i like the phrase, 'in the trenches' to describe nursing. the war analogy is apt. just like war, the 'newbies' are sometime treated with some level of cynicism, a need to 'prove themselves'. when lives are at stake, the consequences are large and so is the need to get on your feet. the interactions in the trenches are just as high as the stakes involved.
perspective is everthing. chalk it up to being 'eaten', or chalk it up to the occupational hazard of the job you chose.
in any case, you can never affect the actions of others more than you can affect your own actions. the key action you can influence in any interpersonal exchange is your own.
Jan 8, '07Although I do get really tired of reading thread after thread entitled "Nurses Eat Their Young" and "Why Are Nurses Such BackStabbers," etc. I get really tired of people who blame all of their negative interactions on the other person!
Jan 8, '07Quote from Marie_LPNVery true . . . . .It's easier to blame the other person for some, since the other person isn't here to tell their side of the story.
Attitude is a choice . . .
No one can take advantage of you without your permission. At least after the first time . . . sometimes we are a bit naive.
Jan 8, '07I was eaten alive by some really poor preceptors - and I've always been nothing but thankful and respectful them. I admire every nurse who has more experience than me, and I seek and appreciate chances to learn from them. I totally agree with the other poster who stated that there are many wonderfully experienced nurses who are poor educators.
I also think part of the problem is that nursing schools are terrible at preparing new grads these days. Most older nurses got much more clinical time in school, so when they graduated, they could hit the ground running (especially those diploma nurses!) So older nurses are comparing their experience as a new grad to the new grads of today.
Now we get hardly any clinical time, then are thrown into highly technical situations with very ill patients. Honestly, I feel like new grads of today get the vast majority of their nursing skills during their first year of nursing. So consider us learning from scratch and have some patience! (My mother is a , and she was flabbergasted with the pathetic amount of clinical time I got in my BSN program - even worse, she was shocked with the amount of technology and body of knowledge I was expected to handle, with such little training.)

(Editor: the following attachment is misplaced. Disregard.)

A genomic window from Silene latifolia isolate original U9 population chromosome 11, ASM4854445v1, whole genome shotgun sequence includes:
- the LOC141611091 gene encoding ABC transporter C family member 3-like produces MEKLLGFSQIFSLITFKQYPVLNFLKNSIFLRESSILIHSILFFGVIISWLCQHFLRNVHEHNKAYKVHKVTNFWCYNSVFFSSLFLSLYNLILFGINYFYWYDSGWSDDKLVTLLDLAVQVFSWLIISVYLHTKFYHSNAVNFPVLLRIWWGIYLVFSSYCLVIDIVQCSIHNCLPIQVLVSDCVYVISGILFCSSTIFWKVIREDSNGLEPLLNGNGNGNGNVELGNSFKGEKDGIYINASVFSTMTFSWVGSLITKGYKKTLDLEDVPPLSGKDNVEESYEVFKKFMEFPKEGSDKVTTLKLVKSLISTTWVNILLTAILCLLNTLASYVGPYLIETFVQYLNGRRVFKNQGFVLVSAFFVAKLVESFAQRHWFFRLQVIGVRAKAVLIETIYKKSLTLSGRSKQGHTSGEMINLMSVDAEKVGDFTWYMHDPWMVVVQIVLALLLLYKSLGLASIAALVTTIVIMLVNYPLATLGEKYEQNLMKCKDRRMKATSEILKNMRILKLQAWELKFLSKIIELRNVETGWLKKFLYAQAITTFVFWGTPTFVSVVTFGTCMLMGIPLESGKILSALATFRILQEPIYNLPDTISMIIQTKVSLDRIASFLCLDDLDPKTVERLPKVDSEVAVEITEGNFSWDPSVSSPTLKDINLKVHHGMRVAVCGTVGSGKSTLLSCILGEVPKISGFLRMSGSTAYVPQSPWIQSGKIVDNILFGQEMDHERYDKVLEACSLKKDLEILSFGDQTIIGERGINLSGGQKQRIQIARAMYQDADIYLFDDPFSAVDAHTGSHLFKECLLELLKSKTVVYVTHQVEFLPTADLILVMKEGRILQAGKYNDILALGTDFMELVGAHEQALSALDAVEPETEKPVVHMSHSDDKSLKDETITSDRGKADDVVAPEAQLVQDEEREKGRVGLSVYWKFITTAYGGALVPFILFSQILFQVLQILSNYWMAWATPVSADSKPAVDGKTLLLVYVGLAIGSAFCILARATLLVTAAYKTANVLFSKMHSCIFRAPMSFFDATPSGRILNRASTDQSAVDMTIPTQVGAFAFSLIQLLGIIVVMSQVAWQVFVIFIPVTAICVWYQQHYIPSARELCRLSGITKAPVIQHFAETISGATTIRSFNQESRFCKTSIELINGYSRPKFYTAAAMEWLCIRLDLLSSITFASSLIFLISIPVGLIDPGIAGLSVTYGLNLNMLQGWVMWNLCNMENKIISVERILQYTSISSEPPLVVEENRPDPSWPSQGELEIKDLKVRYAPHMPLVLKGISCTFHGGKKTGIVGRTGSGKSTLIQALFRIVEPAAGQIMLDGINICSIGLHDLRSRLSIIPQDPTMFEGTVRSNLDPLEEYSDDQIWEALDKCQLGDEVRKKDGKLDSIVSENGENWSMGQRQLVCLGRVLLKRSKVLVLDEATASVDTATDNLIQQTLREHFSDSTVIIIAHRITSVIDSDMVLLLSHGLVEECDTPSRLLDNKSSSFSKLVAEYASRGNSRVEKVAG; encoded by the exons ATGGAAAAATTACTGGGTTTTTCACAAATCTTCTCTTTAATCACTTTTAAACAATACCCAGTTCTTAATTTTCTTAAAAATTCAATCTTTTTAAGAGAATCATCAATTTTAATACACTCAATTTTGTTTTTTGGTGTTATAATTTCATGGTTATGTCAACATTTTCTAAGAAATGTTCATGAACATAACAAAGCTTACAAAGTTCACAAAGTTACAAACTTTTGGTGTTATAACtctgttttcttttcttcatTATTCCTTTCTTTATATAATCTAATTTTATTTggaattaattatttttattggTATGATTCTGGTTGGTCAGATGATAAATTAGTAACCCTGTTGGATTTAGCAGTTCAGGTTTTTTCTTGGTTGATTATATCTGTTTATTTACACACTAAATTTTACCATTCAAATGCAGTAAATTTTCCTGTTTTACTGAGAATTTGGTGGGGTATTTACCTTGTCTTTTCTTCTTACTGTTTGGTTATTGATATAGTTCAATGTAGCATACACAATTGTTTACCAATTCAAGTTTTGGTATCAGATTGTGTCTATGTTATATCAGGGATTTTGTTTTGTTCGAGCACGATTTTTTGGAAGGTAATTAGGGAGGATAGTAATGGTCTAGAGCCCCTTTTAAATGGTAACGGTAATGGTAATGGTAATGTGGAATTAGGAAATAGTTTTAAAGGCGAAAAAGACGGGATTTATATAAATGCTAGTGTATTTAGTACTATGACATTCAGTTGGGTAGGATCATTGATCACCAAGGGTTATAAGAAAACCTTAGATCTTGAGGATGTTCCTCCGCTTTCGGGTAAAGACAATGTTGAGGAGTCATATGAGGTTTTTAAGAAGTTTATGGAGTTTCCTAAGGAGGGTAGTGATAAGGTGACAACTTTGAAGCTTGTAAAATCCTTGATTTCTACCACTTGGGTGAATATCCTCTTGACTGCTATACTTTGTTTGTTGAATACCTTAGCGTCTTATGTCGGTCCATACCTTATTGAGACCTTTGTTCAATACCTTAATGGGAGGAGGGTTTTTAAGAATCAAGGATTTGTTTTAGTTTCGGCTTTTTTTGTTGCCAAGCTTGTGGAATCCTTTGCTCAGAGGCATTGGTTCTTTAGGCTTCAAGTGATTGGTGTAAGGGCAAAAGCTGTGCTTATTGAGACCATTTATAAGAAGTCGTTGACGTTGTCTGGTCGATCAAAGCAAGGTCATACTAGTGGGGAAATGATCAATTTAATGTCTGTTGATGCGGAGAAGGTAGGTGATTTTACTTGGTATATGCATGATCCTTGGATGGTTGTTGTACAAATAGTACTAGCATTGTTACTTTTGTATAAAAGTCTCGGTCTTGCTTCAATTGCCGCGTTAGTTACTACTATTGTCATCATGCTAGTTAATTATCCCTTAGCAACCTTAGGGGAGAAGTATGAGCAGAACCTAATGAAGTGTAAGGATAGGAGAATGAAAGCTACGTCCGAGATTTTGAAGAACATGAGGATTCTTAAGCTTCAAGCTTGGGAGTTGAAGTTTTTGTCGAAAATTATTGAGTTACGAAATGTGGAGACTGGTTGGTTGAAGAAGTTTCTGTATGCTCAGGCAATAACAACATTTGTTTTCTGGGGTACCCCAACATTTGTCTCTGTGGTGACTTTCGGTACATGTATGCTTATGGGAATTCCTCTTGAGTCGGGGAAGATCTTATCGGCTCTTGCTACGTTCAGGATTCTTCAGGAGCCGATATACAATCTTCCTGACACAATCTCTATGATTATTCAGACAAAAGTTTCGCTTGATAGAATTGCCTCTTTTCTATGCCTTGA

The new grad examples the OP mentioned are unfortunate, but seem to be in the minority - at least from my experiences. There are always some bad apples who come out of nursing school with poor attitudes. But I think it's much more prevelant to see an eager new nurse being shredded by an experienced, yet jaded, impatient nurse.
Many times if you see a new nurse being defensive, it's because they've experinced a long history of being beat up, ridiculed and belittled. In fact, I had so much anxiety from poor preceptors, I started making stupid mistakes and became even worse! Most new grads try very hard and want to be good nurses, but when our confidence gets shot down, it's very hard to crawl out of that hole and improve.
By the way - I transferred to a new unit, had wonderful preceptors, and now I'm actually becoming a decent nurse! So that's my validation that good preceptors can make - or break - our new generations of nurses.Last edit by anne74 on Jan 8, '07